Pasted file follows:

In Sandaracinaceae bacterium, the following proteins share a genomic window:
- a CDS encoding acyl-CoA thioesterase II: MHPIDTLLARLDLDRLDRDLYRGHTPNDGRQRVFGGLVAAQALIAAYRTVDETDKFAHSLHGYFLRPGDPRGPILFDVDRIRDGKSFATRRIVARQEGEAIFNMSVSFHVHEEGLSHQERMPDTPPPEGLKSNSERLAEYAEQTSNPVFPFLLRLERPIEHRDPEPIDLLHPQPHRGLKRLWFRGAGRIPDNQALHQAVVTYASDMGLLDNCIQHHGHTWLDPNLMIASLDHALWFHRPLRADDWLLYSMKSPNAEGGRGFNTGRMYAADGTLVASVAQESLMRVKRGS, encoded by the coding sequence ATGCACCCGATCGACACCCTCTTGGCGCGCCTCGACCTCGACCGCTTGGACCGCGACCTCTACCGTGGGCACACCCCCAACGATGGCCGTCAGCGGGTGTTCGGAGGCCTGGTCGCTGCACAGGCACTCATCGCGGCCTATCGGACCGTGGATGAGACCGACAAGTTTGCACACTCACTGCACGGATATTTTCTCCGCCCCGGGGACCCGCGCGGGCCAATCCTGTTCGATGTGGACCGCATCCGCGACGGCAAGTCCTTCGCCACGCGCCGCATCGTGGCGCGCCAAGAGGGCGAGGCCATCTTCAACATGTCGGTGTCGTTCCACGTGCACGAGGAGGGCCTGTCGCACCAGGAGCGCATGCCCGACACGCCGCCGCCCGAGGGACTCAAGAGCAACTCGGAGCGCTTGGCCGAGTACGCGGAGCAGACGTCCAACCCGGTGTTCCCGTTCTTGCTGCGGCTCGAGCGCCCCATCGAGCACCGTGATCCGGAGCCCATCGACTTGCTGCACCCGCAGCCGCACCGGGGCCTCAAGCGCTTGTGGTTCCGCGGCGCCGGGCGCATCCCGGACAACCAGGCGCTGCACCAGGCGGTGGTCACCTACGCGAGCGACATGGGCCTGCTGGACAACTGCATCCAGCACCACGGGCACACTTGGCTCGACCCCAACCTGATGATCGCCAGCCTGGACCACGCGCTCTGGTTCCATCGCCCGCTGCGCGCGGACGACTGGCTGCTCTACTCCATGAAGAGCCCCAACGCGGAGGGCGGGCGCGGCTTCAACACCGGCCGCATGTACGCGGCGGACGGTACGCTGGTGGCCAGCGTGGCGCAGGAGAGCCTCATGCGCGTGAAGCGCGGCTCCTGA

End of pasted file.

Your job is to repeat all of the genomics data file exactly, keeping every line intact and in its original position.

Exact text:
In Sandaracinaceae bacterium, the following proteins share a genomic window:
- a CDS encoding acyl-CoA thioesterase II: MHPIDTLLARLDLDRLDRDLYRGHTPNDGRQRVFGGLVAAQALIAAYRTVDETDKFAHSLHGYFLRPGDPRGPILFDVDRIRDGKSFATRRIVARQEGEAIFNMSVSFHVHEEGLSHQERMPDTPPPEGLKSNSERLAEYAEQTSNPVFPFLLRLERPIEHRDPEPIDLLHPQPHRGLKRLWFRGAGRIPDNQALHQAVVTYASDMGLLDNCIQHHGHTWLDPNLMIASLDHALWFHRPLRADDWLLYSMKSPNAEGGRGFNTGRMYAADGTLVASVAQESLMRVKRGS, encoded by the coding sequence ATGCACCCGATCGACACCCTCTTGGCGCGCCTCGACCTCGACCGCTTGGACCGCGACCTCTACCGTGGGCACACCCCCAACGATGGCCGTCAGCGGGTGTTCGGAGGCCTGGTCGCTGCACAGGCACTCATCGCGGCCTATCGGACCGTGGATGAGACCGACAAGTTTGCACACTCACTGCACGGATATTTTCTCCGCCCCGGGGACCCGCGCGGGCCAATCCTGTTCGATGTGGACCGCATCCGCGACGGCAAGTCCTTCGCCACGCGCCGCATCGTGGCGCGCCAAGAGGGCGAGGCCATCTTCAACATGTCGGTGTCGTTCCACGTGCACGAGGAGGGCCTGTCGCACCAGGAGCGCATGCCCGACACGCCGCCGCCCGAGGGACTCAAGAGCAACTCGGAGCGCTTGGCCGAGTACGCGGAGCAGACGTCCAACCCGGTGTTCCCGTTCTTGCTGCGGCTCGAGCGCCCCATCGAGCACCGTGATCCGGAGCCCATCGACTTGCTGCACCCGCAGCCGCACCGGGGCCTCAAGCGCTTGTGGTTCCGCGGCGCCGGGCGCATCCCGGACAACCAGGCGCTGCACCAGGCGGTGGTCACCTACGCGAGCGACATGGGCCTGCTGGACAACTGCATCCAGCACCACGGGCACACTTGGCTCGACCCCAACCTGATGATCGCCAGCCTGGACCACGCGCTCTGGTTCCATCGCCCGCTGCGCGCGGACGACTGGCTGCTCTACTCCATGAAGAGCCCCAACGCGGAGGGCGGGCGCGGCTTCAACACCGGCCGCATGTACGCGGCGGACGGTACGCTGGTGGCCAGCGTGGCGCAGGAGAGCCTCATGCGCGTGAAGCGCGGCTCCTGA